From Muslim immigration to White Flight to an Islamic Republic of London in just 20 years? We are only 10 years into this frightening transformation. But in just the last 10 years, more than 600,000 white Britons have fled their former towns in London for less violent, less hostile, less Muslim (‘Asian’ as they call it in the UK) areas.
UK Telegraph (h/t Traduction) Imagine if Glasgow disappeared. Not overnight and not physically, but imagine if everyone who lived there decided to leave, in the space of 10 years. Argyle Street, in the city centre – empty. Byres Road, next to the university – derelict. The Crow Road – abandoned. Or consider, instead, Sheffield, or Nottingham, or Belfast. All cities of about 600,000 people. Imagine if everyone who lived there upped and left. All those tenements, riverside apartments, suburban villas, all lying vacant. You’d sort of notice, wouldn’t you? You’d expect people to talk about it, at least.
Not the opening scenes of a dystopic science fiction screenplay, but the unfictional, real London, whose white British population has declined by roughly the population of those cities in the 10 years between the last two census surveys. “White British” (as opposed to Eastern European) citizens now make up less than half of London’s population. This is a change of profound significance, by any historical benchmark.
We have a phrase to describe the phenomenon – I used it a fortnight ago, in a piece about the Tories’ attempts to woo votes from ethnic minorities (a term whose meaning has changed: in London, at least, we’re all “minorities” now). The departure of people from London’s hitherto majority grouping is called “white flight”.
It’s tempting to be caustic about the current, undoubtedly brief, spasm of media interest in the phenomenon. No one seemed to mind as inner London became more and more multicultural: that was what made it so “vibrant”, after all. Only as the profile of the suburbs changes (Enfield’s white population has dropped by nearly 25 percentage points in 10 years, for example) is it worth any serious attention: the BBC website carried a piece just this week.
To read the BBC article, by the home editor Mark Easton, there is nothing to worry about. Indeed, the historic shift of London, from a city of white Britons to a mixture of minorities, is a cause for celebration, and not just because of that oft‑lauded “vibrancy”.
That the proportion of white people in the borough of Barking and Dagenham has dropped from four fifths to less than a half in a decade is nothing more than the natural desire of increasingly prosperous people to retire to the seaside. I’m paraphrasing Mr Easton a little, but that was more or less the suggestion in his commentary. It’s a rising tide of prosperity that first of all flushed the Eastenders from Bethnal Green to Dagenham, and it’s the inexorable rise in property values that leads their descendants to move from metropolitan Essex to that beautiful county’s coastline.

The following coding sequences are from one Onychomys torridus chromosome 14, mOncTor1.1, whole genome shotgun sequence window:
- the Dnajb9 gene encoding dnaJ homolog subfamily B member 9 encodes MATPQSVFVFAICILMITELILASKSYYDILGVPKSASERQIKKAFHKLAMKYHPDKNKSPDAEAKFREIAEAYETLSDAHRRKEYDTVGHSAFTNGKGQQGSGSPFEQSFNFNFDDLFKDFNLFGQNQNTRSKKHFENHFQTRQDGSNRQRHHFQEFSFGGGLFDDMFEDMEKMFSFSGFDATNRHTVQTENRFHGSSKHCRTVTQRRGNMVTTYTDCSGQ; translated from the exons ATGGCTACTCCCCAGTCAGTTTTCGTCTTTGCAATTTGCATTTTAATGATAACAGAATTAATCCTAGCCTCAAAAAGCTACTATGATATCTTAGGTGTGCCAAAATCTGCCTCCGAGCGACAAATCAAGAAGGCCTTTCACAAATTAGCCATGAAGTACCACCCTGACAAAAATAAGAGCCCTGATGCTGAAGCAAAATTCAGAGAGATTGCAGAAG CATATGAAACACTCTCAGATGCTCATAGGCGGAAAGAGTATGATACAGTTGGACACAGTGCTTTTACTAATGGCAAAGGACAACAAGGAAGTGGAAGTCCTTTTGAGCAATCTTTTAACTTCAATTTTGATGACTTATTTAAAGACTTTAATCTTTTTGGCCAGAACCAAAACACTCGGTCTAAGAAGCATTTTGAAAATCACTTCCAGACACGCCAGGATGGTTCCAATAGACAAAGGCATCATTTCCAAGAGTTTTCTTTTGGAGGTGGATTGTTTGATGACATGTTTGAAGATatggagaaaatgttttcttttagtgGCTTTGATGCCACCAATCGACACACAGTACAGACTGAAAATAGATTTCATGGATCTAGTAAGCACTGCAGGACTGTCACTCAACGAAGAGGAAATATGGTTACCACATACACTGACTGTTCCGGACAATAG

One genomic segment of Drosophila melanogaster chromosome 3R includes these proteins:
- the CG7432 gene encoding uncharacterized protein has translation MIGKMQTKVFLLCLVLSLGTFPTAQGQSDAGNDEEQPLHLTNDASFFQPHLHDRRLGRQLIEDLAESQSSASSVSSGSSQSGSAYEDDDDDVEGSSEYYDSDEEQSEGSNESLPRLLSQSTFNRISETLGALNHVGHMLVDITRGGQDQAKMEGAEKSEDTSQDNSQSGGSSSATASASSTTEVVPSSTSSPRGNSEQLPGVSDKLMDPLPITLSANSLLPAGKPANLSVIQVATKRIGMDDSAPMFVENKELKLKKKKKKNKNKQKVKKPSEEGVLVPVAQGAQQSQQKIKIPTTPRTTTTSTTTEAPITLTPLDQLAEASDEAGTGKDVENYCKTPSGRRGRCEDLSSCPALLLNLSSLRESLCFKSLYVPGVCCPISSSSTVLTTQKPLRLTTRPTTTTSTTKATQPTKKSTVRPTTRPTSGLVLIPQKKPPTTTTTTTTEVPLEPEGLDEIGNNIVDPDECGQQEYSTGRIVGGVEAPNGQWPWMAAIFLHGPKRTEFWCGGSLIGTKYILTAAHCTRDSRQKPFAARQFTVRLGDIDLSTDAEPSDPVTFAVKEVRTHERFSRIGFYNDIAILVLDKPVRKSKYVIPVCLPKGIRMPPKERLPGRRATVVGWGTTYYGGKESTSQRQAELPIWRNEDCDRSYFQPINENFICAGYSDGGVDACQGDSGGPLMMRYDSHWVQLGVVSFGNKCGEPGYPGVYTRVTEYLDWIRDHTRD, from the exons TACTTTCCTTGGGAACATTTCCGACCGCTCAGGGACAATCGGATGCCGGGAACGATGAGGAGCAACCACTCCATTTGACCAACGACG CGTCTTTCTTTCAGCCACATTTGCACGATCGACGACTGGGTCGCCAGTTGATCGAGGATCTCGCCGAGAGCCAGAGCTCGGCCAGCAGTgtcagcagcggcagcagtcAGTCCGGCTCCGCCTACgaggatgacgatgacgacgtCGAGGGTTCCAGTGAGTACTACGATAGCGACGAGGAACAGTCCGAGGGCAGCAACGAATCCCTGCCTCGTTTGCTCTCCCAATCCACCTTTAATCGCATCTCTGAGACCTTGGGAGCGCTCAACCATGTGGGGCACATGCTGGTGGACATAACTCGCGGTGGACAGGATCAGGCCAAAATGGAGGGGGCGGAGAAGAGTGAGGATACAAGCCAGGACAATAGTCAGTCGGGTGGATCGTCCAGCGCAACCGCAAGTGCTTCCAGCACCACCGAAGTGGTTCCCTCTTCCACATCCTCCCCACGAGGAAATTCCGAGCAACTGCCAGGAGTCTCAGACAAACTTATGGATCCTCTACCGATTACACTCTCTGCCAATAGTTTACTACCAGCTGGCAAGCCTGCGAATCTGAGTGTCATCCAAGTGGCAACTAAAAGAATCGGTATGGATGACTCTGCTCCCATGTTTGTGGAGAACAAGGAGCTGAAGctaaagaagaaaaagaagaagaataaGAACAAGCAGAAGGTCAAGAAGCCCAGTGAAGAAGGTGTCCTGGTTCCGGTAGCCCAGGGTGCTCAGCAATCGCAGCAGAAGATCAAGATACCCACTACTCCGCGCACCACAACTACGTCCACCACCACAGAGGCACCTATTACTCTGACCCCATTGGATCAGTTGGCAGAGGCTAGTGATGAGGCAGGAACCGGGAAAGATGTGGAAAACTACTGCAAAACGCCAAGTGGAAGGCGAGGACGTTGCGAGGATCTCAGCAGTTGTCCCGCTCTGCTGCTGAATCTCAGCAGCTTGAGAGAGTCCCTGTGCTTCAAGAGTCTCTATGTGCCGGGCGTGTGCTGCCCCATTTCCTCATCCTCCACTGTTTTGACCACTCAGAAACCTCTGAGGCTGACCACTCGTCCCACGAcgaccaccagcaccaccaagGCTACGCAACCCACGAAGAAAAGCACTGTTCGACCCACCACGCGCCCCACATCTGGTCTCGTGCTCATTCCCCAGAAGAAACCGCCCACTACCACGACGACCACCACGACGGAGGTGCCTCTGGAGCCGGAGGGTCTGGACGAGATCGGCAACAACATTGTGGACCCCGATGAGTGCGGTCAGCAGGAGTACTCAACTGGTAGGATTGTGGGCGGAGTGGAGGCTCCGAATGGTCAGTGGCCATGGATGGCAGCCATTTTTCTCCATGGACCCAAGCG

“Leigh[-on-Sea],” said Mr Easton, “is a particular favourite.” After all: “Many residents from Barking and Dagenham will have taken the train along the Thames Estuary towards Southend on a work excursion – the old beano to the seaside.” And so everything is dandy?
Fundamentally, none of this is strictly about “race”, but rather the cultural constructs we layer on to genetics. But the scale of white flight demands more than issuing congratulations to the second and third generation children of immigrants, who’ve done well in life and moved from Zone 2 to Zone 5 of the Central or Northern Underground lines. It’s also absurd to assume that the grandchildren of cockneys are moving still further out, just because their houses have increased in value.
Take Bethnal Green. The people leaving Dagenham now are themselves displaced Eastenders. The borough they first left behind would be unrecognisable to their grandparents, with a mayor whose election was supported by an Islamist group with unpleasant (to put matters mildly) views.
Hate crimes disfigure its streets: in an ironic reversal of one reason for the East End’s fame – that it was where indigenous, working-class Londoners faced down home-grown fascists – the streets of Bethnal Green and Whitechapel are now scenes of increasingly violent attacks on gay people. The BBC doesn’t talk about this, oddly, or wonder why the Eastenders’ movement is always away from their original homes: there are plenty of expensive properties in E2.
Discernment is required: nobody decent is arguing for a return to the homogeneity of Call the Midwife’s Poplar. Finally, politicians have admitted that to notice the scale of the immigration engineered by the last Labour government doesn’t make one racist. But neither is it wrong to discuss the cultural changes that large-scale immigration can cause. Six hundred thousand Londoners have left. They didn’t all sell ex-council houses in Barking, in order to purchase five-bedroom cliff-top villas in sunny Leigh-on-Sea.